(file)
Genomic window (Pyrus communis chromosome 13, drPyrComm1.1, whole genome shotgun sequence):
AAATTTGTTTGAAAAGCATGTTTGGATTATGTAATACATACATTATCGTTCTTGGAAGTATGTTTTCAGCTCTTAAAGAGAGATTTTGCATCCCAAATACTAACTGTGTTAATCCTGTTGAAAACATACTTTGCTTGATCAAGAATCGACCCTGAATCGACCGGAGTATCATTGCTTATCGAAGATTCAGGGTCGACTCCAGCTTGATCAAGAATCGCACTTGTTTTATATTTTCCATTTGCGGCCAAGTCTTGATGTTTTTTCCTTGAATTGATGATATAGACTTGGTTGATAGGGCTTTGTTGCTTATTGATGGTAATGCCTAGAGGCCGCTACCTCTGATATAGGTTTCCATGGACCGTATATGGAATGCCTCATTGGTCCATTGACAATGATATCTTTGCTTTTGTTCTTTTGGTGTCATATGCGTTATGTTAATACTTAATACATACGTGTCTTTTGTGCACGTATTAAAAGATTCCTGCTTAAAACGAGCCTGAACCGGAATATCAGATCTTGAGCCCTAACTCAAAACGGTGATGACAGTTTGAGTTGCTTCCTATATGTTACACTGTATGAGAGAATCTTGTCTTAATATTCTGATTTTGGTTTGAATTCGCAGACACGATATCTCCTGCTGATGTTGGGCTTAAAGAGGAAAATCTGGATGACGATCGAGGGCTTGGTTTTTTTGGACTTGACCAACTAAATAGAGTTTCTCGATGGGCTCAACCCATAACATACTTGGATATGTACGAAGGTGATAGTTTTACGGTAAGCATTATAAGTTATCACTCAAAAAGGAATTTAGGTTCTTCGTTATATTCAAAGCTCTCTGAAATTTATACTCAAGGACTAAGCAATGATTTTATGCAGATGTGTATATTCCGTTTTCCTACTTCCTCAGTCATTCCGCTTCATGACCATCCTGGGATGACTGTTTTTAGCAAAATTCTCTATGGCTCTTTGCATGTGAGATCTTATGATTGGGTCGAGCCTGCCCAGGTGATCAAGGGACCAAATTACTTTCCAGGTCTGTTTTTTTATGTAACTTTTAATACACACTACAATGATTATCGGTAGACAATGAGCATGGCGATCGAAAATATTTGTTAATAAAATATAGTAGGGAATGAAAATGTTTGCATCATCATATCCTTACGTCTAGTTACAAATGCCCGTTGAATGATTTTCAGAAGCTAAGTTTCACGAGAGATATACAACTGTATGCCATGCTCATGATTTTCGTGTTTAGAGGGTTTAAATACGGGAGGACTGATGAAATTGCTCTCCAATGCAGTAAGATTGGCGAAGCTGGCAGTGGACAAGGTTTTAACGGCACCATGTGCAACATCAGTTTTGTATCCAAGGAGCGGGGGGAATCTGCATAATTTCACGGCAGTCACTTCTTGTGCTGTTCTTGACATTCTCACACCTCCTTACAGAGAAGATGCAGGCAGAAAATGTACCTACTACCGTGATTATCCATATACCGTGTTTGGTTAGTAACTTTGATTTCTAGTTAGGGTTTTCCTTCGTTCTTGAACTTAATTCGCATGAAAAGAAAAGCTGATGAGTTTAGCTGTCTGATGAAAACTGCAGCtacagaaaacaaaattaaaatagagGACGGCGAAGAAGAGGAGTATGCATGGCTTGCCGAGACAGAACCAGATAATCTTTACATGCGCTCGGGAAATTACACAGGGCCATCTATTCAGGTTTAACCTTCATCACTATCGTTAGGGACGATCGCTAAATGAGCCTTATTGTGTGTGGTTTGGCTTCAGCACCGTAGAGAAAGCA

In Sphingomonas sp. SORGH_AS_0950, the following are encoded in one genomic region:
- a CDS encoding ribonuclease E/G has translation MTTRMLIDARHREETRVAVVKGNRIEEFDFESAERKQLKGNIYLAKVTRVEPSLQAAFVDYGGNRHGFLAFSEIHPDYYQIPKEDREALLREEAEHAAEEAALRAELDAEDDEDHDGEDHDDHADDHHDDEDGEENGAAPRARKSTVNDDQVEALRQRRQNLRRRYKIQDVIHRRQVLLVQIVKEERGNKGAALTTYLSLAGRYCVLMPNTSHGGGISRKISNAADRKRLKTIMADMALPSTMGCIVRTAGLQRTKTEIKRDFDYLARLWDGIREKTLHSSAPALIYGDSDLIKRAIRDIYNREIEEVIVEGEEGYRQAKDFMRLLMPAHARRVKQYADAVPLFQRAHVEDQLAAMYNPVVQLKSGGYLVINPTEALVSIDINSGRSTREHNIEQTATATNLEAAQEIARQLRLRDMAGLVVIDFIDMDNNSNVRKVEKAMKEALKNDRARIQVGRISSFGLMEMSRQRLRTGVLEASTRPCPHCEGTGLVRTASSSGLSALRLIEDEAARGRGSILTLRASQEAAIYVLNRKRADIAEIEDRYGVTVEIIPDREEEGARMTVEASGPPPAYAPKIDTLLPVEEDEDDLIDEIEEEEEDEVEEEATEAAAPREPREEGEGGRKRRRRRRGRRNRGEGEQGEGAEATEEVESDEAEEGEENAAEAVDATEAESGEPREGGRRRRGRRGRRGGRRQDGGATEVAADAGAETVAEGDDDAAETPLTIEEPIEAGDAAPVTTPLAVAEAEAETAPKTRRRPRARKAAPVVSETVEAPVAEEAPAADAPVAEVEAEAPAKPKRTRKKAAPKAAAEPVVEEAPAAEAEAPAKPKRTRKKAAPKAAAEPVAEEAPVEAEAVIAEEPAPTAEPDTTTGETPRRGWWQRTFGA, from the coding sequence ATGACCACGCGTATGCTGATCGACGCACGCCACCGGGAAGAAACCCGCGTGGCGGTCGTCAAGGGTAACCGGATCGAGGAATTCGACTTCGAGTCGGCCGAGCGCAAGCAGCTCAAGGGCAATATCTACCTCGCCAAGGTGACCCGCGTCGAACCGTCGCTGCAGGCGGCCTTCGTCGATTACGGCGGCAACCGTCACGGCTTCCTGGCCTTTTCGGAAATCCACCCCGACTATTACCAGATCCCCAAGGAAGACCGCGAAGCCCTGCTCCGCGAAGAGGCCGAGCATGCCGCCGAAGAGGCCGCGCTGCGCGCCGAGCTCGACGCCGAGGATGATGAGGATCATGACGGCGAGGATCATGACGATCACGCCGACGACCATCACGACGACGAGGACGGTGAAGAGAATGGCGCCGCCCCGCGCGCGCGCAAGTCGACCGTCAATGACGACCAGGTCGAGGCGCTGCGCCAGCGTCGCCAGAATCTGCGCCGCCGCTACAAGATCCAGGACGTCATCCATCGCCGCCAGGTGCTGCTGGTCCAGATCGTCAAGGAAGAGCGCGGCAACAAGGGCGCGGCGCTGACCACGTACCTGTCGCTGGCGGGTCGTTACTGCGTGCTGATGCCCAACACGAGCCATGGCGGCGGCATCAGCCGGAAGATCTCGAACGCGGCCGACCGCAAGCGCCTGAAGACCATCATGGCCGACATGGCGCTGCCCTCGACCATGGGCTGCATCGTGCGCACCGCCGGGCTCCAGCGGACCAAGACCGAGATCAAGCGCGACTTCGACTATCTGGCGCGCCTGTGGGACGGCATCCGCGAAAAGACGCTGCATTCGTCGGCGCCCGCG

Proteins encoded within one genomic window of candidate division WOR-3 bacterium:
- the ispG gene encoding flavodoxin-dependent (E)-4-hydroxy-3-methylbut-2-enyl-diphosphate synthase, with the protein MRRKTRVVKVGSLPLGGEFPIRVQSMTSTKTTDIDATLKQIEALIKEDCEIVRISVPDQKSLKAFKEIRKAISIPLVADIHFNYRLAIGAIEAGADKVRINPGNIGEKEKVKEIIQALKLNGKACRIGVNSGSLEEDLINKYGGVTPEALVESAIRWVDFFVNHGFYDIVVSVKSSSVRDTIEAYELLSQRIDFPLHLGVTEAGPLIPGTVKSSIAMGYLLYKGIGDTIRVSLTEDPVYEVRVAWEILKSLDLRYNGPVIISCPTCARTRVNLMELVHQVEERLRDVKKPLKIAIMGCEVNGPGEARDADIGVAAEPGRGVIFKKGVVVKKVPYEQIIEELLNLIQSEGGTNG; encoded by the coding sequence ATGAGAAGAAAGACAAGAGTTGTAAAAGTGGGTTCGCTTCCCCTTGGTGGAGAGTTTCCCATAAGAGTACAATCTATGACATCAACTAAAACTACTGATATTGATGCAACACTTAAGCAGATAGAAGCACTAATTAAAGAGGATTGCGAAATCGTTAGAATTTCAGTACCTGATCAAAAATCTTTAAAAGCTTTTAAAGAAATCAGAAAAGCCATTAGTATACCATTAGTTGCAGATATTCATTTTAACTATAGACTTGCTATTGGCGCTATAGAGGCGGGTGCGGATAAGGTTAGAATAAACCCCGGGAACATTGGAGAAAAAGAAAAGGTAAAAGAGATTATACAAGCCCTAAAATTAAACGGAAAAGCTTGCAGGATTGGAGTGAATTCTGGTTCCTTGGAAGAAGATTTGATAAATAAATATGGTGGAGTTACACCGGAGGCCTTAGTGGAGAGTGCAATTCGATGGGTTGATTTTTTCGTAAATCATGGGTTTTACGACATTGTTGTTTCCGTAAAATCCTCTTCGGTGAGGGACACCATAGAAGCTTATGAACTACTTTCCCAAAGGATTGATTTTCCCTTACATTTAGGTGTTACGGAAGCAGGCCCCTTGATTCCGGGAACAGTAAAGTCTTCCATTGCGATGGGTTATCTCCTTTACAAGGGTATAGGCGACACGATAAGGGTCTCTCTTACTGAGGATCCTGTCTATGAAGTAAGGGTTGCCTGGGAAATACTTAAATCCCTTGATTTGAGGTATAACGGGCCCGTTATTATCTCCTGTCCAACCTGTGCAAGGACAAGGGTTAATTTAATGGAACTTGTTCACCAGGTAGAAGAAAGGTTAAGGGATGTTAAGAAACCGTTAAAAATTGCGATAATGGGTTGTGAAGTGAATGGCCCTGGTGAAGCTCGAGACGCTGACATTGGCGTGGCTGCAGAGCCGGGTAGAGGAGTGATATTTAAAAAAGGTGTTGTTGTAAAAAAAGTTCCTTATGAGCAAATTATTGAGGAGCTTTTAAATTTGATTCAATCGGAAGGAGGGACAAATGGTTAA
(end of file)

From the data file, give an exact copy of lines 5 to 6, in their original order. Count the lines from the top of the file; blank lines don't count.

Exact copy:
Proteins encoded within one genomic window of candidate division WOR-3 bacterium:
- the ispG gene encoding flavodoxin-dependent (E)-4-hydroxy-3-methylbut-2-enyl-diphosphate synthase, with the protein MRRKTRVVKVGSLPLGGEFPIRVQSMTSTKTTDIDATLKQIEALIKEDCEIVRISVPDQKSLKAFKEIRKAISIPLVADIHFNYRLAIGAIEAGADKVRINPGNIGEKEKVKEIIQALKLNGKACRIGVNSGSLEEDLINKYGGVTPEALVESAIRWVDFFVNHGFYDIVVSVKSSSVRDTIEAYELLSQRIDFPLHLGVTEAGPLIPGTVKSSIAMGYLLYKGIGDTIRVSLTEDPVYEVRVAWEILKSLDLRYNGPVIISCPTCARTRVNLMELVHQVEERLRDVKKPLKIAIMGCEVNGPGEARDADIGVAAEPGRGVIFKKGVVVKKVPYEQIIEELLNLIQSEGGTNG; encoded by the coding sequence ATGAGAAGAAAGACAAGAGTTGTAAAAGTGGGTTCGCTTCCCCTTGGTGGAGAGTTTCCCATAAGAGTACAATCTATGACATCAACTAAAACTACTGATATTGATGCAACACTTAAGCAGATAGAAGCACTAATTAAAGAGGATTGCGAAATCGTTAGAATTTCAGTACCTGATCAAAAATCTTTAAAAGCTTTTAAAGAAATCAGAAAAGCCATTAGTATACCATTAGTTGCAGATATTCATTTTAACTATAGACTTGCTATTGGCGCTATAGAGGCGGGTGCGGATAAGGTTAGAATAAACCCCGGGAACATTGGAGAAAAAGAAAAGGTAAAAGAGATTATACAAGCCCTAAAATTAAACGGAAAAGCTTGCAGGATTGGAGTGAATTCTGGTTCCTTGGAAGAAGATTTGATAAATAAATATGGTGGAGTTACACCGGAGGCCTTAGTGGAGAGTGCAATTCGATGGGTTGATTTTTTCGTAAATCATGGGTTTTACGACATTGTTGTTTCCGTAAAATCCTCTTCGGTGAGGGACACCATAGAAGCTTATGAACTACTTTCCCAAAGGATTGATTTTCCCTTACATTTAGGTGTTACGGAAGCAGGCCCCTTGATTCCGGGAACAGTAAAGTCTTCCATTGCGATGGGTTATCTCCTTTACAAGGGTATAGGCGACACGATAAGGGTCTCTCTTACTGAGGATCCTGTCTATGAAGTAAGGGTTGCCTGGGAAATACTTAAATCCCTTGATTTGAGGTATAACGGGCCCGTTATTATCTCCTGTCCAACCTGTGCAAGGACAAGGGTTAATTTAATGGAACTTGTTCACCAGGTAGAAGAAAGGTTAAGGGATGTTAAGAAACCGTTAAAAATTGCGATAATGGGTTGTGAAGTGAATGGCCCTGGTGAAGCTCGAGACGCTGACATTGGCGTGGCTGCAGAGCCGGGTAGAGGAGTGATATTTAAAAAAGGTGTTGTTGTAAAAAAAGTTCCTTATGAGCAAATTATTGAGGAGCTTTTAAATTTGATTCAATCGGAAGGAGGGACAAATGGTTAA